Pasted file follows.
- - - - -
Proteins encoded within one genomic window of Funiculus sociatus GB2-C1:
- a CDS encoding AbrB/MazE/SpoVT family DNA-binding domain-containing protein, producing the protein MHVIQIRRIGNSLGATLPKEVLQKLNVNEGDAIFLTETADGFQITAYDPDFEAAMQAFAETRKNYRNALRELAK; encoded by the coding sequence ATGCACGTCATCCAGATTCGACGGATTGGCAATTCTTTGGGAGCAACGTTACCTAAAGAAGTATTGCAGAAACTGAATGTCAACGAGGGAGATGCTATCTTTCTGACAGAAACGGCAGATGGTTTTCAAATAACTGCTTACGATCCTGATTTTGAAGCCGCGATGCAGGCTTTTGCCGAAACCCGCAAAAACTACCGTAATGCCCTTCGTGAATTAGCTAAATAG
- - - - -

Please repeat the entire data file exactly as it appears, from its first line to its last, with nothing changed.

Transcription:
Proteins encoded within one genomic window of Funiculus sociatus GB2-C1:
- a CDS encoding AbrB/MazE/SpoVT family DNA-binding domain-containing protein, producing the protein MHVIQIRRIGNSLGATLPKEVLQKLNVNEGDAIFLTETADGFQITAYDPDFEAAMQAFAETRKNYRNALRELAK; encoded by the coding sequence ATGCACGTCATCCAGATTCGACGGATTGGCAATTCTTTGGGAGCAACGTTACCTAAAGAAGTATTGCAGAAACTGAATGTCAACGAGGGAGATGCTATCTTTCTGACAGAAACGGCAGATGGTTTTCAAATAACTGCTTACGATCCTGATTTTGAAGCCGCGATGCAGGCTTTTGCCGAAACCCGCAAAAACTACCGTAATGCCCTTCGTGAATTAGCTAAATAG